No yeast

There is no yeast anywhere to be found in the USA except on amazon.com. It appears to be a hot commodity.

$24USD for a 16 oz. (1 lb) bag of Red Star Active Dry yeast? (normally about $6.95 USD, in my experience.) $14.95 USD for a 16 oz. (1 lb.) package of Saf Instant Yeast is the lowest price for that brand. It goes up to $20.99USD. That’s just one variety.

Fleischmann’s 3 pack of .25 oz. yeast packages, in a 2-pack (6 packages altogether) for $16.99 USD. It’s crazy.

If that’s not price gouging, I don’t know what is. Shame.

According to an article my husband pulled up, people are baking bread. It’s therapeutic, fun–especially with kids–, and is an activity that also helps minimize trips to the grocery store for a needed staple. It tastes — depending on the skill of the baker–much better than mass-produced store bought. It’s great that stay-at-home, or quarantining, has produced a resurgence in one of the oldest activities in the world.

Not that people don’t bake in the US. Especially around any holiday, and Easter is coming up. It doesn’t seem that overall it’s as common as an everyday thing that it may be in other countries.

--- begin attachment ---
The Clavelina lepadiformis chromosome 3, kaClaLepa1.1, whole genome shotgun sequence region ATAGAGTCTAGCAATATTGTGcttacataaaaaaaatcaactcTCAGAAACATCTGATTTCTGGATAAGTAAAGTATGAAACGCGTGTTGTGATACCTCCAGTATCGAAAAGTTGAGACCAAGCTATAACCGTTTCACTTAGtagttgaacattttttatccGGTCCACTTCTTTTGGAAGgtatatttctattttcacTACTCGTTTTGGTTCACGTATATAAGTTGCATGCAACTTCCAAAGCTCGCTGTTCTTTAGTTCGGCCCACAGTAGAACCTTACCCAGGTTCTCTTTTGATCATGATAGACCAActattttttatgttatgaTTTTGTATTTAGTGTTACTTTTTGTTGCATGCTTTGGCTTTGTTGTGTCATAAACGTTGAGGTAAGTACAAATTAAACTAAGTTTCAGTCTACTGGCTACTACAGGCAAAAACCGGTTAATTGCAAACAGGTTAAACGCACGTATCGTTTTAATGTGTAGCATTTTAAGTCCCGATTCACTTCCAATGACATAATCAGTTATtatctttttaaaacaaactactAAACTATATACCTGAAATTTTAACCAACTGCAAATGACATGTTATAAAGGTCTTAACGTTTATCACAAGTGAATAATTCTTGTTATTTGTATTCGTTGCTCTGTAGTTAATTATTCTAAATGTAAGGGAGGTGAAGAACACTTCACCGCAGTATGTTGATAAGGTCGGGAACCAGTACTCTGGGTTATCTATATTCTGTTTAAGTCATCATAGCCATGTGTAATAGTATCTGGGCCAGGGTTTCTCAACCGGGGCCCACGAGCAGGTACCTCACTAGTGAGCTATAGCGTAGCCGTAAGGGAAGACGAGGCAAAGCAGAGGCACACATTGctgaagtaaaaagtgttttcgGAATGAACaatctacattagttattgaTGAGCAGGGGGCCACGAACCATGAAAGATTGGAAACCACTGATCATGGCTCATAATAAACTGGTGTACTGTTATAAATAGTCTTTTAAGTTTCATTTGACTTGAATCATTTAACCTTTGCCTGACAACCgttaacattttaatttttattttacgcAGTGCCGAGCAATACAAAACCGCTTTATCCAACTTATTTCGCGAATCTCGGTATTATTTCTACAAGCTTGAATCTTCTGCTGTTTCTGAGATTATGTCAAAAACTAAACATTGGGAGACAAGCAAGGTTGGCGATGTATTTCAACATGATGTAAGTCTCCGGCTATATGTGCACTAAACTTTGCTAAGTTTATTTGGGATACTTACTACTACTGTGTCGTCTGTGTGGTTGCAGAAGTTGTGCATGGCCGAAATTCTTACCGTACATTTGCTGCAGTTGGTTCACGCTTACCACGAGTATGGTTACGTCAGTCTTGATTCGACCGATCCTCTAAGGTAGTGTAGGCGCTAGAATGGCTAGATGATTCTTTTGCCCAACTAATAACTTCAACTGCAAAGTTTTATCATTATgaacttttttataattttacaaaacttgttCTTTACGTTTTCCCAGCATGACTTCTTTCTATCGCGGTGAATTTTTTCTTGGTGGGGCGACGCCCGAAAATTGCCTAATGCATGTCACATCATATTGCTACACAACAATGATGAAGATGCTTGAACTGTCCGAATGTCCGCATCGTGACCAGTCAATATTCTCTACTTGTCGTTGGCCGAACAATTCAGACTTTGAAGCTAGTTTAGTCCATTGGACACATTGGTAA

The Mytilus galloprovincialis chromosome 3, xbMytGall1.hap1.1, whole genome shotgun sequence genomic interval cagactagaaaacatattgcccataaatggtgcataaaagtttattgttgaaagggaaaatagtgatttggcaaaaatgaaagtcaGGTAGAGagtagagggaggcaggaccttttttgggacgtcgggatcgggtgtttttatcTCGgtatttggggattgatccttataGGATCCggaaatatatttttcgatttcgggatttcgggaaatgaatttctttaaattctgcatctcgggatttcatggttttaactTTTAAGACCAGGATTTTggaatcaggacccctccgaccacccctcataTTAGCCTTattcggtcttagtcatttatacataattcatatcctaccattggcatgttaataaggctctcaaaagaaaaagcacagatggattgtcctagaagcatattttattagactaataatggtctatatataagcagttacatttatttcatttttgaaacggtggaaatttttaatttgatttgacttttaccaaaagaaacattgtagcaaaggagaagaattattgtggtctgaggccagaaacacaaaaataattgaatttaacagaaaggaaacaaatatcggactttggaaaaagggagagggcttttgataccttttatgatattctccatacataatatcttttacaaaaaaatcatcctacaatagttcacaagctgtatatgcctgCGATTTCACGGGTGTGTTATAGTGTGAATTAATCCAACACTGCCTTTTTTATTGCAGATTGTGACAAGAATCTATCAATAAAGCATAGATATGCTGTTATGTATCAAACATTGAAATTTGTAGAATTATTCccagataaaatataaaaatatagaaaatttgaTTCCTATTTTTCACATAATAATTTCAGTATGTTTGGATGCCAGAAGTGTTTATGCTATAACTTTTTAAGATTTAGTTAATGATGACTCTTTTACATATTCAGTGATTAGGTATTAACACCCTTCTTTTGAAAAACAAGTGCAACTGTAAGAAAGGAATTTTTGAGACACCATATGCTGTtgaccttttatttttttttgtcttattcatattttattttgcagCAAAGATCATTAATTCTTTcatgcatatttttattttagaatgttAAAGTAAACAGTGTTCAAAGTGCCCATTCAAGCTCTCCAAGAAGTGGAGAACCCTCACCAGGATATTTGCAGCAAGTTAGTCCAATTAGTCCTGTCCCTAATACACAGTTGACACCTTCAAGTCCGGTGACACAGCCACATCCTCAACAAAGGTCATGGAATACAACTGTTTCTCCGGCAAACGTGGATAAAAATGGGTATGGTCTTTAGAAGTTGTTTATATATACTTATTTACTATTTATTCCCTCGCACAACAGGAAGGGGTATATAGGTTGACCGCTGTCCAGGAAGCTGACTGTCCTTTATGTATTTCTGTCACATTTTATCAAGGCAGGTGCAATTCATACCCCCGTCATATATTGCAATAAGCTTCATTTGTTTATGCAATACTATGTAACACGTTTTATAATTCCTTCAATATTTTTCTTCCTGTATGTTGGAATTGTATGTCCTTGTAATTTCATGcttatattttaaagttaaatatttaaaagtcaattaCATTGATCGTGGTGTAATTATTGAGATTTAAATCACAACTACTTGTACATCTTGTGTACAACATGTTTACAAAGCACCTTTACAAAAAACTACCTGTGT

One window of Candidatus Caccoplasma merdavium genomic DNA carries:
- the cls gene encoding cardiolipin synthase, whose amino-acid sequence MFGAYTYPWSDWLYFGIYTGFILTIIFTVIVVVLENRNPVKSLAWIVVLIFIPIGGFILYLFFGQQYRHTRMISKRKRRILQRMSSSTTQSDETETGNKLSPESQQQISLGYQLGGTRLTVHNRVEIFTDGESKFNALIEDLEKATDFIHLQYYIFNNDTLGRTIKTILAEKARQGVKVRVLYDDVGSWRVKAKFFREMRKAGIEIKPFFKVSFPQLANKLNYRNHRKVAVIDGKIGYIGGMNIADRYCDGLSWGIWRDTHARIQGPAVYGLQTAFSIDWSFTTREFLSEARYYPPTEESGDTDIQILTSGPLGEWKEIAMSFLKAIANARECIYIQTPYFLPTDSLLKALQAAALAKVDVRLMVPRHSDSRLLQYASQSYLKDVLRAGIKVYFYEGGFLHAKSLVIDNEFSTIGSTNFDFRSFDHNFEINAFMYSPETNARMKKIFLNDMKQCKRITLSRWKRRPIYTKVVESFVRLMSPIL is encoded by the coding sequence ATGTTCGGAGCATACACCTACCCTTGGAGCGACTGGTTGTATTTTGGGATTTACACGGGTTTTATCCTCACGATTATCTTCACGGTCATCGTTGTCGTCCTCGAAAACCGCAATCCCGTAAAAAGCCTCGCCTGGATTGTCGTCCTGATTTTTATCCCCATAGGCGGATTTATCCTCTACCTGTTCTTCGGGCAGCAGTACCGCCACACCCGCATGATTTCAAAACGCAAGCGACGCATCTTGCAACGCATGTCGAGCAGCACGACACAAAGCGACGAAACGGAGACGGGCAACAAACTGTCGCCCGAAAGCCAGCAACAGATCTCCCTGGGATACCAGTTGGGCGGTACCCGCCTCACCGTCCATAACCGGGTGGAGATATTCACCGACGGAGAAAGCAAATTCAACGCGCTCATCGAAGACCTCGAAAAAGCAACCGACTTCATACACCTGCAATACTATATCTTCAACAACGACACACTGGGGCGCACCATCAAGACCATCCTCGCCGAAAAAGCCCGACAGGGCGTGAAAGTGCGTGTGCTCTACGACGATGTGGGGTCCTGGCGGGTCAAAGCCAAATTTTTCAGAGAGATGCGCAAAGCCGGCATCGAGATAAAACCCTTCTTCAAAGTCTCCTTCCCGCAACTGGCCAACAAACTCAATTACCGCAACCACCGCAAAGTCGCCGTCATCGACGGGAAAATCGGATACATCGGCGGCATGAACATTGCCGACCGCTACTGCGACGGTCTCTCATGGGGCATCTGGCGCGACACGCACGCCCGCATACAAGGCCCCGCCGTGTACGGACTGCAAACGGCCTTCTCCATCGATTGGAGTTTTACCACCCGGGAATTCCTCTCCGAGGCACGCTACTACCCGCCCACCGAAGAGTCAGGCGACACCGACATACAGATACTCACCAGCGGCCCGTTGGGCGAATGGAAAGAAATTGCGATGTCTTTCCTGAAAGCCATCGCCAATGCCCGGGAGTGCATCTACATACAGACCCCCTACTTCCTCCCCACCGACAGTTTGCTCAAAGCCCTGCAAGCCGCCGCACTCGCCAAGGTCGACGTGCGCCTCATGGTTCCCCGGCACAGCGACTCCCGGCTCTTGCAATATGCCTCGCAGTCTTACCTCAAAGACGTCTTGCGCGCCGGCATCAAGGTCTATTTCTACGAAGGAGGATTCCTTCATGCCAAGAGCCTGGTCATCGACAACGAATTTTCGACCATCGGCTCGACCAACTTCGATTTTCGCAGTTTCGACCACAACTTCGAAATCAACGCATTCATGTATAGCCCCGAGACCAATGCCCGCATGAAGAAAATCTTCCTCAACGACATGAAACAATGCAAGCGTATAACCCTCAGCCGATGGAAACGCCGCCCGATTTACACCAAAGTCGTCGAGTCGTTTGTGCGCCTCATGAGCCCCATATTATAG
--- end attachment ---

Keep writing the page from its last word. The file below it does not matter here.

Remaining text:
I only have a half jar of yeast left. Which is when I normally try to remember to buy another jar, so I don’t get caught shorthanded. However, I do know how to make starters, or chef-levain. Takes a little more time–of which I have plenty, and I like to make bread from such for the challenge– and the results are infinitely more satisfying.

Times have changed.

Fleischmann's Active Dry Yeast,0.25 Ounce, 3 Count (Pack of 2)
Fleischmann’s Active Dry Yeast,0.25 Ounce, 3 Count (Pack of 2)
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